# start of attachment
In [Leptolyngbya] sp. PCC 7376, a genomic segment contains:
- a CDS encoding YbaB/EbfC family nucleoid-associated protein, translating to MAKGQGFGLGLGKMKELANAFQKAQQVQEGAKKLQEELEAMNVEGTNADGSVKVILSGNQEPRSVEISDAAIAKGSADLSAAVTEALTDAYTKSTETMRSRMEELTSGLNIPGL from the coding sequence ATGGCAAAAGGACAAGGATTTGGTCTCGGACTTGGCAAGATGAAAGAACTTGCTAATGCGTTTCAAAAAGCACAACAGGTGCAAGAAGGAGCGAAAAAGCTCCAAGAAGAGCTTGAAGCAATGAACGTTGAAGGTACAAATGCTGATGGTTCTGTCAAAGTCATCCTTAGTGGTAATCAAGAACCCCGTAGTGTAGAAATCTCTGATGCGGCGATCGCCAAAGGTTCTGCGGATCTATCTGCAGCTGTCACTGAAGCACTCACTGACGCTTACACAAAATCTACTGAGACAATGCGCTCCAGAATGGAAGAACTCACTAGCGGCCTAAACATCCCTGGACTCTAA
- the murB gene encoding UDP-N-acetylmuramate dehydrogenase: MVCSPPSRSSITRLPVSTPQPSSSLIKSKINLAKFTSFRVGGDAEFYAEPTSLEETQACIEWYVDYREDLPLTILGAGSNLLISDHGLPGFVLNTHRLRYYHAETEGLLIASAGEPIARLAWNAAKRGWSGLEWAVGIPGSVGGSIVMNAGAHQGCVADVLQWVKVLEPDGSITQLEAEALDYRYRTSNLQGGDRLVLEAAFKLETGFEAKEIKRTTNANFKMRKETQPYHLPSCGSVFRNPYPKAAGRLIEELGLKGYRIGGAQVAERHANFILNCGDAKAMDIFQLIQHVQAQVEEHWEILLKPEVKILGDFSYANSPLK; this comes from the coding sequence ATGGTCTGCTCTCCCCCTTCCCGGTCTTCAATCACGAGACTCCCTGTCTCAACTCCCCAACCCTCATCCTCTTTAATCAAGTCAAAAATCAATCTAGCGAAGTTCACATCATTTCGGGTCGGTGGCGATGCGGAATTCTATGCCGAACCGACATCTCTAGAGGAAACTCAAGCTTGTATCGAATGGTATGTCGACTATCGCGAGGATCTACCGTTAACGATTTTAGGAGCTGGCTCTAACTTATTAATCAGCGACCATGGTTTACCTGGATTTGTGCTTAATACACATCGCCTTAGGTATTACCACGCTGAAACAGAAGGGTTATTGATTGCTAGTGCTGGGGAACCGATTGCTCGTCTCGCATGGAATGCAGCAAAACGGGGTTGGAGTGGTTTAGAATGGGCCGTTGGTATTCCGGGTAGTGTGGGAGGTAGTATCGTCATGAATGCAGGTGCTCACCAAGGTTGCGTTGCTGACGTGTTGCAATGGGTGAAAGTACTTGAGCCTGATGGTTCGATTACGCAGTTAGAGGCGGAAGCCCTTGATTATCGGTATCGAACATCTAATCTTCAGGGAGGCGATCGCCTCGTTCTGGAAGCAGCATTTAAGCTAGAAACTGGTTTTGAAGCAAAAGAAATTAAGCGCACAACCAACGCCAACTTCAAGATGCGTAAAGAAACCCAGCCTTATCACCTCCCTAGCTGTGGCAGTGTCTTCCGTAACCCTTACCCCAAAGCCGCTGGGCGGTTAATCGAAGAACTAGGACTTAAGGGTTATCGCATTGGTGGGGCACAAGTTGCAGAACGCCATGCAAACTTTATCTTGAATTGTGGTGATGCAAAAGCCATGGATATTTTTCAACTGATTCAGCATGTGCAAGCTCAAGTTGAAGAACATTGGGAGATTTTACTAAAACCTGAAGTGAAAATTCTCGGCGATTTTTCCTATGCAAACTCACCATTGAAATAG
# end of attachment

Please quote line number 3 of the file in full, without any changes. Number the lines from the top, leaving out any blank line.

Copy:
- the murB gene encoding UDP-N-acetylmuramate dehydrogenase: MVCSPPSRSSITRLPVSTPQPSSSLIKSKINLAKFTSFRVGGDAEFYAEPTSLEETQACIEWYVDYREDLPLTILGAGSNLLISDHGLPGFVLNTHRLRYYHAETEGLLIASAGEPIARLAWNAAKRGWSGLEWAVGIPGSVGGSIVMNAGAHQGCVADVLQWVKVLEPDGSITQLEAEALDYRYRTSNLQGGDRLVLEAAFKLETGFEAKEIKRTTNANFKMRKETQPYHLPSCGSVFRNPYPKAAGRLIEELGLKGYRIGGAQVAERHANFILNCGDAKAMDIFQLIQHVQAQVEEHWEILLKPEVKILGDFSYANSPLK; this comes from the coding sequence ATGGTCTGCTCTCCCCCTTCCCGGTCTTCAATCACGAGACTCCCTGTCTCAACTCCCCAACCCTCATCCTCTTTAATCAAGTCAAAAATCAATCTAGCGAAGTTCACATCATTTCGGGTCGGTGGCGATGCGGAATTCTATGCCGAACCGACATCTCTAGAGGAAACTCAAGCTTGTATCGAATGGTATGTCGACTATCGCGAGGATCTACCGTTAACGATTTTAGGAGCTGGCTCTAACTTATTAATCAGCGACCATGGTTTACCTGGATTTGTGCTTAATACACATCGCCTTAGGTATTACCACGCTGAAACAGAAGGGTTATTGATTGCTAGTGCTGGGGAACCGATTGCTCGTCTCGCATGGAATGCAGCAAAACGGGGTTGGAGTGGTTTAGAATGGGCCGTTGGTATTCCGGGTAGTGTGGGAGGTAGTATCGTCATGAATGCAGGTGCTCACCAAGGTTGCGTTGCTGACGTGTTGCAATGGGTGAAAGTACTTGAGCCTGATGGTTCGATTACGCAGTTAGAGGCGGAAGCCCTTGATTATCGGTATCGAACATCTAATCTTCAGGGAGGCGATCGCCTCGTTCTGGAAGCAGCATTTAAGCTAGAAACTGGTTTTGAAGCAAAAGAAATTAAGCGCACAACCAACGCCAACTTCAAGATGCGTAAAGAAACCCAGCCTTATCACCTCCCTAGCTGTGGCAGTGTCTTCCGTAACCCTTACCCCAAAGCCGCTGGGCGGTTAATCGAAGAACTAGGACTTAAGGGTTATCGCATTGGTGGGGCACAAGTTGCAGAACGCCATGCAAACTTTATCTTGAATTGTGGTGATGCAAAAGCCATGGATATTTTTCAACTGATTCAGCATGTGCAAGCTCAAGTTGAAGAACATTGGGAGATTTTACTAAAACCTGAAGTGAAAATTCTCGGCGATTTTTCCTATGCAAACTCACCATTGAAATAG